I finally made a special trip with Other Husband (Legal Husband was working) into New York City to Gramercy Typewriter. And it was just like being in Ollivander’s wand shop: the right one was going to choose me. I viewed this moment as a rebirth of my busy, writerly self. But why? Why would a typewriter make any difference at all, especially to a lady who got her start on Microsoft Word?
Well, I’ll tell you, and it’s not just because it looks cool…
It’s easy to write now, if your definition of “ease” is mostly about efficiency. You can write fast. You can delete mistakes. You can check your spelling, grammar, and even word choice with built-in dictionaries and thesauri. There must be more to ease than efficiency, however, otherwise, your novel would be on paper by now, and not just in your head.
A typewriter — without electricity, without helpful hints, without a delete key — might make your life as a writer easier. That is, if you’re a writer who needs these things…
A Siamese cat, a boyfriend, a girlfriend, and a glittery gold carport: these are just the tip of this bright retro Florida home.
I used to read everyday, and write almost as frequently. You know what’s singlehandedly responsible for the sharp decline in both? Social media. Your computer is not just for writing, the way that a guitar is just for playing music. It is more often about Facebook, or your bills, or checking Google to see if that cough means you’re dying.
Where is our pride in our craft? Where is our single-mindedness? Where is our connection to the instrument with which we play? That is what we’re missing when we lack a typewriter.
My new-old (1931!) typewriter is a portable with a case. I wouldn’t take it with me on vacation, but I could certainly tote it into the dining room where the sun is setting, bathing my table in golden afternoon light. That’s not happening with my desktop and, to be honest, I’ve never been a laptop typist. Something about the small screen and keyboard feels claustrophobic.
On a related note, you are not tethered to a charger, condemned to the place near an outlet. You power this machine.
No matter what we tell ourselves, no one writes a “good” first draft. A typewriter can help you accept this.
This is actually my number one reason for wanting a typewriter. I am so obsessed with getting it right the first time — the right word, the right sentence, the right punctuation — that I know I lose sight of the forest for the trees. Stephen King inadvertently taught me a really great lesson about the non-profundity of writing… You do it to entertain yourself first, to tell yourself a story. The spit and polish comes later, in a second draft. No matter what we tell ourselves, no one writes a “good” first draft. A typewriter can help you accept this. There is no going back. You wrote what you wrote, now keep going! That’s what it forces you to do: tell the story.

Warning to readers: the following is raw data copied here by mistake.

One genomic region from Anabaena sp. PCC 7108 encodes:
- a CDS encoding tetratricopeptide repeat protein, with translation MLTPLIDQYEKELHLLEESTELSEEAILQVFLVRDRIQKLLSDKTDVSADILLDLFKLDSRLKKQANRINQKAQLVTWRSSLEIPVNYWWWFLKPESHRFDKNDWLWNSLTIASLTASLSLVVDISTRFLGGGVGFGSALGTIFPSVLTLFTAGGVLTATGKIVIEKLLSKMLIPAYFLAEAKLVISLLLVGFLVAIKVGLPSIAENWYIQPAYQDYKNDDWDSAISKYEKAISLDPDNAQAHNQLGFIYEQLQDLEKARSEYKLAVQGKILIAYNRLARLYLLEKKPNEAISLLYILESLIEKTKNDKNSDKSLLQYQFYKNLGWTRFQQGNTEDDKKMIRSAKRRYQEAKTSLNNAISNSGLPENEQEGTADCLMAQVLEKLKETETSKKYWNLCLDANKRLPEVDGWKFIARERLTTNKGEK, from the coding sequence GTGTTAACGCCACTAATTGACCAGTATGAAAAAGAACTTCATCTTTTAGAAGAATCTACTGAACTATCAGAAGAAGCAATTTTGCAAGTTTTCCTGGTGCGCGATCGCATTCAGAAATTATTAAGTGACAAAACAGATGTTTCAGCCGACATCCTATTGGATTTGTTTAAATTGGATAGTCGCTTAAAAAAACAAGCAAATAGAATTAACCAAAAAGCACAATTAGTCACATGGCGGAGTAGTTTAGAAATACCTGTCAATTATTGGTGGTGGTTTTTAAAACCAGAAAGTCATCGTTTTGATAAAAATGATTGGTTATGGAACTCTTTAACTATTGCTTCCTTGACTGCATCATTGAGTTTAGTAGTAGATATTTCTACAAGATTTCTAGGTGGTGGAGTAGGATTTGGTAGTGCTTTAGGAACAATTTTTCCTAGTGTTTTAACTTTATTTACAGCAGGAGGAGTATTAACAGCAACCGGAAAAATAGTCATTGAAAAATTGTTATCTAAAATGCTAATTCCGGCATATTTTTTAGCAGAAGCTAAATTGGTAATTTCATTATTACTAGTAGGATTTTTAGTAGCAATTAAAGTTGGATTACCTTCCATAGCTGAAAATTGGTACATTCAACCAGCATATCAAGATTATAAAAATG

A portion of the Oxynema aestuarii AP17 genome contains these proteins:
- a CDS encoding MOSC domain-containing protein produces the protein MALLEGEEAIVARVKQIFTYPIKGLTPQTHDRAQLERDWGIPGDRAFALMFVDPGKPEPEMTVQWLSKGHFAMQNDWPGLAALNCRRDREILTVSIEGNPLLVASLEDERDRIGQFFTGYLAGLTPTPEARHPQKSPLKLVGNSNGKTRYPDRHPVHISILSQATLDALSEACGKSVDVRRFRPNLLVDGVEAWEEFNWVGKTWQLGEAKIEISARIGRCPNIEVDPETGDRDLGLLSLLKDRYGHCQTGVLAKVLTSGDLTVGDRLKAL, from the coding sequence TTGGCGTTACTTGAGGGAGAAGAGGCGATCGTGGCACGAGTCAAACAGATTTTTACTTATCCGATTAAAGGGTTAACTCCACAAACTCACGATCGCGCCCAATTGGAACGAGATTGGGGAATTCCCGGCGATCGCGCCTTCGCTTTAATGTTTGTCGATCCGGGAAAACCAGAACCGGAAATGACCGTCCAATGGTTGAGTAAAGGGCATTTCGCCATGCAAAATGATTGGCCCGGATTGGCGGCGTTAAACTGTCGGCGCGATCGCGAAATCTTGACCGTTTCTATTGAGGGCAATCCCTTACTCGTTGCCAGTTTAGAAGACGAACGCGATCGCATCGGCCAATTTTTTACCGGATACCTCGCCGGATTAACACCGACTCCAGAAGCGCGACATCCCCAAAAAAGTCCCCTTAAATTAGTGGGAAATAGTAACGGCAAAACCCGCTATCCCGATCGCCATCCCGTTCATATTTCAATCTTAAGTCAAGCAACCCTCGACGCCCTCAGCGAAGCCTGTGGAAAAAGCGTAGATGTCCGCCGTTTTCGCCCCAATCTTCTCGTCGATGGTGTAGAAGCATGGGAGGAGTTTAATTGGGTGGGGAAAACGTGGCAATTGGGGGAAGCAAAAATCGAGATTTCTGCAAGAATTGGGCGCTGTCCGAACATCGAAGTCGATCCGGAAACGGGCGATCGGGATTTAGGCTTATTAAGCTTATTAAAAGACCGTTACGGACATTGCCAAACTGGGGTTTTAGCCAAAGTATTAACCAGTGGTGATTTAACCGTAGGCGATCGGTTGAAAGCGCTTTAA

That is, more visual evidence than a number at the bottom of the screen. With a typewriter, your story will physically build up beside your typewriter. The ink marks are yours; the indentation of the key slugs on the paper came from the force of your fingers. Every letter was a micro-labor you really felt. You wrote the words, yes, and you really chose them, because they took work. Speaking of which…
Okay, typewriters won’t make you type more quietly. What I’m saying is that, if you’re like me and you’ve been told by friends and family and college roommates that you type too loudly on a modern computer, chances are good that typing on a typewriter won’t be too hard for your fingers. Indeed, you were born for this! Be loud, be proud — punch those keys! (To a point, though. Don’t break them!)
And these are just the logical reasons to dive backward through time. There’s still the clicking, and that lovely ding as you approach the right margin…
I’m 8,000 words in. Wish me luck.
Anyone else use a typewriter? Why? How? And what are your tips and tricks?
Comments on How writing on a typewriter helps this modern writer
“There must be more to ease than efficiency, however, otherwise, your novel would be on paper by now, and not just in your head.”
Caught me! I have 300 words of a short story from two weeks ago, and 5000 words of a novel from November, that I haven’t touched since. I don’t have anywhere to put a typewriter, but I can certainly disable my internet connection and avoid the delete key. The hardest part is finishing the rough draft, so anything that gets me through that hump is good in my book.
I used to use a typewriter for a long time. One advantage I saw was that in rewriting, I couldn’t just backspace and correct one error, I had to rewrite the entire manuscript. And when I did that I tinkered as I went and improved the whole thing.
YAY for casually mentioned poly and for continually normalizing the conversation around it!!! I love OBH&L!!
When I was submitting the post, I second-guessed including the detail. I thought, “It’s not really what the post is about…” And then I realized: that’s the point! Other people mention their spouse or SO in passing, and so can I! Isn’t it wonderful? 🙂
Using a manual, is like sculpture, the user has to be particular about what he’s going to hit next. The process really forces you into a corner and demands that you think about what it is you are doing. That has been my experience and it also develops a better sense of awareness in the process of writing.
IMO, it’s a way better method of creation, as opposed to the digital realm.